Producers meet Challenge

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Bob GarnantThe West Australian
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WA's newest beef feedlot competition was celebrated last week at Albany as participants gathered to share an industry day loaded with red-meat topics.

Harvey Beef Plate 2 Gate Challenge co-ordinator Allison Watson told the 170 attendees the inaugural competition had met all expectations.

"It attracted 177 head of cattle, from 48 WA producers, made up into 59 teams (two steers, one heifer) including 18 breeds and their crosses," she said.

"The cattle will be processed in April and the winner announced at an awards evening in May."

Ms Watson said the competition would provide feedback to cattle producers on the performance of their cattle through the supply chain and aimed to reflect commercial reality so it reflected true business relevance.

"We collect only data that is measurable on traits that are important to profitability for each stage of the supply chain and the winning team will be one that is most profitable," she said.

The challenge also included participation from five agriculture schools and 48 businesses, including mining magnet Andrew Forrest's newly acquired Harvey Beef as major sponsor of the event.

The event was held at the Lyon family's Willyung feedlot in Albany, with visitors able to inspect the cattle at the feedlot and have an update on the first 56 days on feed.

Albany Agriculture Society president Rob Wright said the challenge was a privilege for the society to take on. "The society is about interacting with rural people and showcasing their agriculture products," he said.

Willyung feedlot principal Sandy Lyon said the cattle averaged 1.5kg per day for the first 56 days on feed, but this would increase nearer the end of the competition.

"The 59 heifers, which were grouped together, consumed 93 tonnes of feed, or 546kg per head averaging 10kg per day," he said.

"The 118 steers, fed separate from the heifers, consumed 516kg of feed each, or 9.5kg/day.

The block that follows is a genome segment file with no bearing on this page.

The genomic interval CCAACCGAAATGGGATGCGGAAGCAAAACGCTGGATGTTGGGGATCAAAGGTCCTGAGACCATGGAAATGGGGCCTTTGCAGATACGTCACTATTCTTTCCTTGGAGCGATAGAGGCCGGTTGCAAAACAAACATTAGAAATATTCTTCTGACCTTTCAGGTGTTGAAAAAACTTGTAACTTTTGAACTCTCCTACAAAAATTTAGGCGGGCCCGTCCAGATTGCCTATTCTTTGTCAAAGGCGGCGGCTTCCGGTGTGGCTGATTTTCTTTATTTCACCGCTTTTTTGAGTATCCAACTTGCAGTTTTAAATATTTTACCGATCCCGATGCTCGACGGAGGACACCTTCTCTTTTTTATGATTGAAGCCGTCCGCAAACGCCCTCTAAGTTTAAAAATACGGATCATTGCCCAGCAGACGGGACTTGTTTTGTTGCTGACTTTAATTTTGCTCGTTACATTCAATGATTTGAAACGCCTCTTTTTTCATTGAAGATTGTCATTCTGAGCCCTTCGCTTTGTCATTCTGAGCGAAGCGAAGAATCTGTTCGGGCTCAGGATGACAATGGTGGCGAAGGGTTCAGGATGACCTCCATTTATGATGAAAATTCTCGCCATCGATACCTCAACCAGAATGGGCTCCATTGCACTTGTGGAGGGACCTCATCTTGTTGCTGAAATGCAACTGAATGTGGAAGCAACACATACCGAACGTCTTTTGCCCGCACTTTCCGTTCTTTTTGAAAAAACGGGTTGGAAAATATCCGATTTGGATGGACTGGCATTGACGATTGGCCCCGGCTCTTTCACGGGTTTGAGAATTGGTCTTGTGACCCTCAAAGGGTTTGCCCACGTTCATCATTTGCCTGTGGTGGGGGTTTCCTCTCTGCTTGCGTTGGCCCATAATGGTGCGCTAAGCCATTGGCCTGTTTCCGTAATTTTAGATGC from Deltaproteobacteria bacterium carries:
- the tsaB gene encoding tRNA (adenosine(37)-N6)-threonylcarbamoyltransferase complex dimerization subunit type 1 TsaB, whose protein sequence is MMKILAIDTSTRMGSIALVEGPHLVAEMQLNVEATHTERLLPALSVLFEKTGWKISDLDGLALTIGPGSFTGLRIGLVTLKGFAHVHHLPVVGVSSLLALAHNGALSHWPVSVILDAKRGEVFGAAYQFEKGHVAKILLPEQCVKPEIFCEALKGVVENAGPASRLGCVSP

"The heifers took off really well, but steers have a higher weight gain average."

Producers who attended the field day were given data on their teams, including total weight gain and average daily gain.

The report had both sexes of cattle averaging 79kg total weight gained and an average of 1.49kg/day.

James Morris, who runs cattle in Donnybrook, said he expected his team of Limousin/Angus cross (steers) and Limousin/Shorthorn cross (heifer) would average 1.5kg to 2kg/day.

"After inspecting the cattle today, they look on target to finish around 450kg-460kg live-weight producing a 270kg carcase, dressing out at 62 per cent," he said.

"The all-breeds competition is good for WA, allowing a level playing field with excellent feedback.

"As we run an 80-cow stud Limousin herd (Morrisvale) participation in this event annually will create a good marketing outlet."

Cowaramup cattle producer Alan Penfold of Alsha Baylee Salers stud was also pleased with how his family's two teams of cattle were performing in the challenge.

Mr Penfold has had success in similar competitions in the past, winning the grand champion carcase at the 2012 Perth Royal Show.

He said unlike other competitions, the challenge pitted all cattle in the same environment under the same feeding regime, so it emphasised genetic potential.

"It is a very fair competition and will be a huge learning curve for participants," he said.

"Every producer in the State should have a go, which includes entering all breeds of cattle.

"The competition also allows for producers to remain anonymous if they so wish."

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